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Logo of Phnom Penh Post newspaper Phnom Penh Post - VVAF 'awful lot to clean up'

VVAF 'awful lot to clean up'

The Editor,

I wish to make some statements in reference to your article,

"VVAF sacks 40 as the money threatens to run out" (May 5-18).

In his

termination of employment letter to the people sacked, VVAF country director

Larrie Warren makes the statement: "If we do not reduce the size of our staff

immediately, we will run out of operating funds within a few months."

In

his interview with the Post he said: "I can't answer when we will run out of

funds, a lot of that has to do with what I'm doing right now with cost cutting

and reallocation of resources". Who is Mr Warren attempting to fool? The fact is

that VVAF will run out of money. That was determined by the people in control of

that money long before Mr Warren arrived in Cambodia. The very hiring of Mr

Warren, and Mr Bob Eaton in VVAF's Washington DC office, is another clear

example of VVAF spending more money, rather than making serious spending

cuts.

Both of Mr Warren's statements imply that VVAF is about to run out

of money. The only question seems to be when and why?

If VVAF is short on

funds, is it because of mismanagement? If so, did any of this mismanagement

occur in VVAF's Washington DC, office? If so, how many VVAF employees were

"sacked" there?

I would think at a minimum, VVAF's Executive-Director and

board member, Mr Muller, VVAF's president and board member, Mr John Terzano,

VVAF's director of special programs, Mr Ed Miles and their controller, Mr Dick

Howard, must share in the blame and responsibility for what has happened to $4.5

million dollars of US taxpayers' money that USAID entrusted to them. Instead of

sharing the responsibility, VVAF's leadership makes the inept decision to "sack"

innocent Khmer employees.

I estimate that those Khmers who were "sacked"

will save VVAF a total cash amount of about $4,000 per month.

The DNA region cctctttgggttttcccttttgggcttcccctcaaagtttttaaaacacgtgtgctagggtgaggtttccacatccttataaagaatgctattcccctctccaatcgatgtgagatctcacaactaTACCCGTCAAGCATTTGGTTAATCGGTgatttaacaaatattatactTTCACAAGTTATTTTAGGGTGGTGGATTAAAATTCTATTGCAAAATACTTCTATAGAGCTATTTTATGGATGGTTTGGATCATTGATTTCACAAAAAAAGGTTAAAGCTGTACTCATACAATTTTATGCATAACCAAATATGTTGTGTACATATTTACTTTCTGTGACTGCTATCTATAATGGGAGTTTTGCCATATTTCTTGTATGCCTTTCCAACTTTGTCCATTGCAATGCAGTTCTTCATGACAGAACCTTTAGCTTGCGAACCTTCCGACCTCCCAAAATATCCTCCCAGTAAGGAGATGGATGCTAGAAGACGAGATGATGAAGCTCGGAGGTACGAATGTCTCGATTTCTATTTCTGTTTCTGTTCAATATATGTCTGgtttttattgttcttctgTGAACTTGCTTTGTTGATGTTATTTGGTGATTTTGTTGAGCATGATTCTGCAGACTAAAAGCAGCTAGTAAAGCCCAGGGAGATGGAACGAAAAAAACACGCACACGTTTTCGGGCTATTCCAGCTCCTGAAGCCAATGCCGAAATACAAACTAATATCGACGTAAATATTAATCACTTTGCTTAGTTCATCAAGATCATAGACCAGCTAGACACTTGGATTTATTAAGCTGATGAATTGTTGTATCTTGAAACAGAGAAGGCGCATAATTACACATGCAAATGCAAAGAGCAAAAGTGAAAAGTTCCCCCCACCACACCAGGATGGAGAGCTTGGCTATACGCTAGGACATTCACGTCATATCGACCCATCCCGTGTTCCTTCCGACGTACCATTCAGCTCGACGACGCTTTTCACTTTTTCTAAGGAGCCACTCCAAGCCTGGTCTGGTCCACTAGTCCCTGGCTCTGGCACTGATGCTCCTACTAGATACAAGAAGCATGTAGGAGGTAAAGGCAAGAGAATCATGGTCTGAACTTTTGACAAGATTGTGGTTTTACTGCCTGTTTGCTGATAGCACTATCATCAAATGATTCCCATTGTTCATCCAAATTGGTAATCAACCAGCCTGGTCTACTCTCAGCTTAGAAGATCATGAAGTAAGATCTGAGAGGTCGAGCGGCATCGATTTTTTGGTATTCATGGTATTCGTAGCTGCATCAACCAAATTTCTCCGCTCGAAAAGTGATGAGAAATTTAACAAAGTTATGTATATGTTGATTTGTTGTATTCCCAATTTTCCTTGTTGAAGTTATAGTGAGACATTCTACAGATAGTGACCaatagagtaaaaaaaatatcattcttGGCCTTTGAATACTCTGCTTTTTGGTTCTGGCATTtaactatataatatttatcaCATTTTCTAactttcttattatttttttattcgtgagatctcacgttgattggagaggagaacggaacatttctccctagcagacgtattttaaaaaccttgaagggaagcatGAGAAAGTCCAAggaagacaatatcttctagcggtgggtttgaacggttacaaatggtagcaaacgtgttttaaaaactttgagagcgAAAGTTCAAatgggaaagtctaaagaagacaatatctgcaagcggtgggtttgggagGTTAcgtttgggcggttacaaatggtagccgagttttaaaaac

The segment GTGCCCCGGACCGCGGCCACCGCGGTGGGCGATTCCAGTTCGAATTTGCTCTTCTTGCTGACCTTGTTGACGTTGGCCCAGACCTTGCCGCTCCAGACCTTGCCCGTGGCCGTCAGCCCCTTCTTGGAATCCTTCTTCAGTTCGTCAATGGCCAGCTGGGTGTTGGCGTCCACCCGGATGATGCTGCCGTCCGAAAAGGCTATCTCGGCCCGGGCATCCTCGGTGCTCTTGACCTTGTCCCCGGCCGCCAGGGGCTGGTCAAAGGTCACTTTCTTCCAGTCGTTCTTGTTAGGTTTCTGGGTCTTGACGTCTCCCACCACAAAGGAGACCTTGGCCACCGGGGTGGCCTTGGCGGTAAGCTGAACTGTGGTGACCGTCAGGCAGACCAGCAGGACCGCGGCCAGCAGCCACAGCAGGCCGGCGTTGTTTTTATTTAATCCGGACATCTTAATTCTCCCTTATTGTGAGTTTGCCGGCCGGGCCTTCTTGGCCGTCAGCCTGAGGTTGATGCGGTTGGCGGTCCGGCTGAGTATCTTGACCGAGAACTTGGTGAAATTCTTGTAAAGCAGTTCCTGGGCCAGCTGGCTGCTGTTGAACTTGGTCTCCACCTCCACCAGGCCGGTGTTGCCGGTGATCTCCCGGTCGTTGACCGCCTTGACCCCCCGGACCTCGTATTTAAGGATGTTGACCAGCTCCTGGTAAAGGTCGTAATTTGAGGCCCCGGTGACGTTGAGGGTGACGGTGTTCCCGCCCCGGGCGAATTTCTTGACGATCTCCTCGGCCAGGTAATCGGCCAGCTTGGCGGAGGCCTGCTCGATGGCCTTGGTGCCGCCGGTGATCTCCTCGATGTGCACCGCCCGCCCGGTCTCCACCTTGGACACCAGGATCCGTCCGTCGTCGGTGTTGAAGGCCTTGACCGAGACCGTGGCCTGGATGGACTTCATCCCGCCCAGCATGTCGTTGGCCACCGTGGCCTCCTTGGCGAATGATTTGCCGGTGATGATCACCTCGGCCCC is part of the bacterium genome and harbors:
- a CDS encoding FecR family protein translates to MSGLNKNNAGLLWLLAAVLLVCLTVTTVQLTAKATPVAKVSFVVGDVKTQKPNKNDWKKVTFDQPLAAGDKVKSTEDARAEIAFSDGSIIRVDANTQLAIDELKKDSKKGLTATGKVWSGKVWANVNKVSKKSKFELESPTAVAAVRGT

That's less

then one month's consultants fee admittedly received by Thomas Leckinger from

VVAF. This is after being "sacked" himself by VVAF for what I have reason to

believe was his part in the mismanagement of program funds.

It's not even

one half of VVAF's average monthly phone bills for calls between Cambodia and

their Washington DC office. VVAF has a monthly phone bill averaging well over

$10,000. It's called ultra micro-management.

It's only pocket change

compared to VVAF's Corporate American Express Card monthly billings. Tom

Leckinger had one monthly bill that totaled over $22,000. Mr Muller stated that

he was not at all concerned about this. Is Mr Muller concerned now, knowing that

decisions like that are now costing so many families here their only source of

income?

It does not take a rocket scientist to figure out where those

cuts should have been made.

Who does Mr Warren think is paying for all

the travel being accumulated by VVAF between Washington, DC and Cambodia as a

result of the federal audits of their financial records? Again, one more example

of VVAF spending more, not less, USAID money. "We've still got a number of draws

left" (on USAID money) was Mr Warren's statement. Mr Warren will learn that

those draw downs have already been spent by VVAF. In fact Mr Warren has a lot to

learn when it comes to Mr Muller's VVAF.

Were any of the "sacked" people

responsible for the financial mismanagement which ultimately cost them their

jobs?

The people know that they have no voice when attempting to

responsibly deal with VVAF. They know they are powerless, after having witnessed

my, and other expatriate staff, attempts to challenge employment decisions and

promised severance packages.

For simply voicing their disapproval over

being sacked, VVAF has made punitive, insensitive decision to withhold all

promised severance payments until late May.

Most of those people have

families depending on them. What happens if the office of the Inspector

General's investigation does not turn out favorable for VVAF? Will VVAF have any

money to give to those people if USAID refuses to give more funding?

I

believe that VVAF is simply attempting to buy some time while scrambling around

looking for more money. At the end of May, will VVAF be crying that they have no

money for those people? VVAF's track record is to relinquish on their employment

promises.

I wish to address VVAF's continued complaints concerning

conspiracies, death threats and violence. I have never heard of any other NGO or

company doing what VVAF is doing. It is holding innocent people, and their

families, prisoner because of unsubstantiated threats to expatriate

staff.

Why is it that the present VVAF expatriate staff seem to be

experiencing so many death threats? VVAF's repeated excuse for their unorthodox

manner of conducting business has been death threats and violence aimed at

expatriate staff.